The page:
In order to address this issue, we decided to adjust the amount of data per model in each scene, and even in cuts within the scene. First, we would implement the model that required the most data (usually the closest to the camera). Then we adapted it by deciding how it would be drawn and processed, based on memory levels. Limiting the amount of data on all the models would result in poor quality, so we prioritized the portions of the models that would require the best modeling. We came up with three different scenarios for how to distribute the data for texturing the models, which could then be used in various situations by combining them.

A normal high resolution model for a Ganado, a generic enemy in the game, consisted of approximately 3,500 polygons. Normally, it would be difficult for us to render several high resolution Ganados on screen simultaneously. Therefore, we created two additional variations of the model: mid-resolution Ganado, which are approximately 2,000 polygons, and a lowresolution model with about 1,000 polygons. These three models would switch depending on the situation. Textures were treated in the same way. High-resolution textures were 512x512 pixels, mid-resolution textures were 256x256 pixels, and low-resolution textures were 128x128 pixels.

As mentioned, these models could be switched depending on the situation, according to two conditions: how many models the scene required, and how much data was available for the given scene. We always attempted to be efficient with our data sizes, so we would reduce the model and texture data by taking into account the camera and lighting used for certain scenes.

3. Texture vs. Light

In addition to the models, we also adjusted textures for each scene. We sometimes faced problems with how to adjust the way that characters looked when different lights hit them. This happened especially when we used a lot of penetrating or spot lights. We solved this problem by creating textures for each scene or each cut.

Figure 7. Textures change depending on the scenario, as you can see from these five variations of how an eyeball might look.

Not only was this used for something as detailed as eyes (Figure 7), but was used widely, anywhere from the characters' bodies, to background objects. This texture adjustment was also useful in addressing problems with dynamic lighting situations, such as when dented objects were being lit too brightly. In cases when a model would only be seen from a distance and required little to no shading information, we reduced the data amount because the dimensions visually do not stand out very well, and the difference would not be noticeable. In another case, when a character's shadow would stand out due to the camera's position, we wouldn't use the low-resolution model, as it would not be capable of properly rendering the delicate lighting details. Instead we would use a high-resolution model with low-resolution textures, still keeping data use down.

4. Depth of Field

Another problem we had to address was related to depth of field within a given scene. One method we used is a blurring effect: We displaced several pieces of a given image at various depths of field when no camera movement was happening. In this case, processing power was light, and the hardware was not overly taxed.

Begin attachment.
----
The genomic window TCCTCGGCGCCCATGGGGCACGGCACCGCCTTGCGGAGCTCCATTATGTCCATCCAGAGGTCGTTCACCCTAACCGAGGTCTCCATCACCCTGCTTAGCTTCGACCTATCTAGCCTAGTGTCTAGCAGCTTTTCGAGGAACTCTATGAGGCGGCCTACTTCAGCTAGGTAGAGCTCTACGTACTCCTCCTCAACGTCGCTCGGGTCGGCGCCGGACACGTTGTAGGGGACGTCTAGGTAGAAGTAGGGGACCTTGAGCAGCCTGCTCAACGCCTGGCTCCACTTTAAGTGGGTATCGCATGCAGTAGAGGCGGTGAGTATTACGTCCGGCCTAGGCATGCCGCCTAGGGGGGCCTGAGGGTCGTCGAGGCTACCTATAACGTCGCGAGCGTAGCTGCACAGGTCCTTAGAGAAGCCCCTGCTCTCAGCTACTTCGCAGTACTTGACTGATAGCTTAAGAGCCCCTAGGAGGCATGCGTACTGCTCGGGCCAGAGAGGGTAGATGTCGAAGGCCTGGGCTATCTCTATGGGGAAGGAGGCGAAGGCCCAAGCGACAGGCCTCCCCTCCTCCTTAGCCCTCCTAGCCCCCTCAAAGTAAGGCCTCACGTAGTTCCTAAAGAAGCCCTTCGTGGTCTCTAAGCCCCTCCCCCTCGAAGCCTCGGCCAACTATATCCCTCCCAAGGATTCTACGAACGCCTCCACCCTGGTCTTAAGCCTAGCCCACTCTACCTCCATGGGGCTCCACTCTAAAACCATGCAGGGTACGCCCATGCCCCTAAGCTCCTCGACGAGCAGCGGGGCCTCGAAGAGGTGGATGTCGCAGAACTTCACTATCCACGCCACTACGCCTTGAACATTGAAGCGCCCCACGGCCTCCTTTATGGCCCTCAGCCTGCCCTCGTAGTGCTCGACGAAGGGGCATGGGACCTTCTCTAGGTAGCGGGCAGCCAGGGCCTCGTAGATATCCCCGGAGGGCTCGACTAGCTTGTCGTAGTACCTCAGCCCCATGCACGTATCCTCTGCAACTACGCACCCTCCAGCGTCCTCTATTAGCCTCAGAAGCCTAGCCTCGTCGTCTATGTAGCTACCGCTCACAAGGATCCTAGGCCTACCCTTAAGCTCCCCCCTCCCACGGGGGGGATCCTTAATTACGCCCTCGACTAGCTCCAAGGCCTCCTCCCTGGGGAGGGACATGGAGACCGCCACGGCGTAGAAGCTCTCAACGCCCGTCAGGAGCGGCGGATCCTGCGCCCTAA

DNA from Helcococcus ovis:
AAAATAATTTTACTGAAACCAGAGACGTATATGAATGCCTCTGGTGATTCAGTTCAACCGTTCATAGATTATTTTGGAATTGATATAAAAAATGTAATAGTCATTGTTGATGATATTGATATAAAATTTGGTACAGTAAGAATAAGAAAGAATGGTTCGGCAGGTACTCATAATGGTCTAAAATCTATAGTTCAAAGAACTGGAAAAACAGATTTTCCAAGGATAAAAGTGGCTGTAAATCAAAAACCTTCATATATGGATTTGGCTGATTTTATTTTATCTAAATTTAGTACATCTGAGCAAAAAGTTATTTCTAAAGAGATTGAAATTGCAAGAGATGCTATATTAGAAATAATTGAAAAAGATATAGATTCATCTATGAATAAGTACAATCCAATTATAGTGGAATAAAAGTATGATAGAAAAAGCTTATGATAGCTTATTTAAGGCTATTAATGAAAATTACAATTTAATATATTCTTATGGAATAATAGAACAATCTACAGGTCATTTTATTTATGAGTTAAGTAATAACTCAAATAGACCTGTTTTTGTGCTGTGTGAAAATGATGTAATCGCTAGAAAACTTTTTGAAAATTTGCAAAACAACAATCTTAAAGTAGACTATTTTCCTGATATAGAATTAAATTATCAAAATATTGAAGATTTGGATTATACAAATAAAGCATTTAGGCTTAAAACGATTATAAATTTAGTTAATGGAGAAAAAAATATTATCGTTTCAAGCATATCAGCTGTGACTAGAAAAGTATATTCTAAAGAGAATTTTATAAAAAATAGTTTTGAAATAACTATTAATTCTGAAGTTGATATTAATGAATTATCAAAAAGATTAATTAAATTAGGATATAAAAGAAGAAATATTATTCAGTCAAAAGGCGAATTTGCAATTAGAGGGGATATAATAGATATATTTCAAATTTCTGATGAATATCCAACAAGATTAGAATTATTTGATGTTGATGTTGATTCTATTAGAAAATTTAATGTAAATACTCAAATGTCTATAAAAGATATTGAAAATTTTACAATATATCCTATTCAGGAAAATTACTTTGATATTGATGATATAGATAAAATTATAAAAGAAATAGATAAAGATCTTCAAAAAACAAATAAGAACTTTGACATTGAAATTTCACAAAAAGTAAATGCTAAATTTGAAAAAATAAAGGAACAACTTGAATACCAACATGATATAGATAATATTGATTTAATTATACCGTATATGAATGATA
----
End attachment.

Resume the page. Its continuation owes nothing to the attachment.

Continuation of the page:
The more difficult scenarios came up when manipulating depth of field in a scene that required camera movement. In these cases, we specified a distance from the camera past which we would blur the image. We dynamically blurred the image itself, just as you would in Photoshop. The method was artificial, but it enabled us to convey a depth of field that appears in the actual in-game camera. The processing power was very heavy in comparison with the first case, and therefore, we used the blur only when we needed to move the camera and adjust the depth of field from a creative standpoint.

5. Multi-Camera Strain

Some situations required real-time rendered textures, which in turn required the use of multiple cameras. By using multiple cameras, the processing strain is increased by about one and a half times the amount used with just one camera. Despite this, we decided to use this method because the workflow system we utilized made it very efficient to adjust the images. This technology was used in a scene in which Leon looks at a monitor on the screen. For the "video" displayed on the monitor, we didn't use pre-rendered movies, but animated scenes which were rendered to a texture in real time. With this method, we did not have to render character motion on the monitor in order to change elements of the scene, and so we were able to make changes quite easily.

Normally only one camera's data is used for one cutscene, but data from three cameras had to be used here (see Figures 8 A–D). One was the main camera, which projected the entire scene. The second was camera A, which created the image shown on monitor A. The third was camera B, which created the image displayed on monitor B. The screen images which were created by camera A and camera B were cached by memory, scaled down to a lower resolution, and used as the texture for the monitor. After that was done, we compiled the image for the main camera view. This technology was also used for reflections in things like sunglasses and car windows, with translucent adjustments to cached image data.

That's a Wrap

As you might have gathered, the development of Resident Evil 4 was not necessarily based on innovative new technology, but rather on efficiency. Our improved workflow and our intense focus on details in the game allowed us to achieve the level of quality we had challenged ourselves to produce. Restarting the game multiple times allowed us to take several fresh perspectives on the game, and the survival horror genre as a whole. I think that ultimately we came up with something that was not only enjoyable, but which also helped to advance the series in a positive direction. The next Resident Evil is planned for next generation consoles, and will present a whole new host of challenges and opportunities. Hopefully we will once again be able to meet our own high expectations.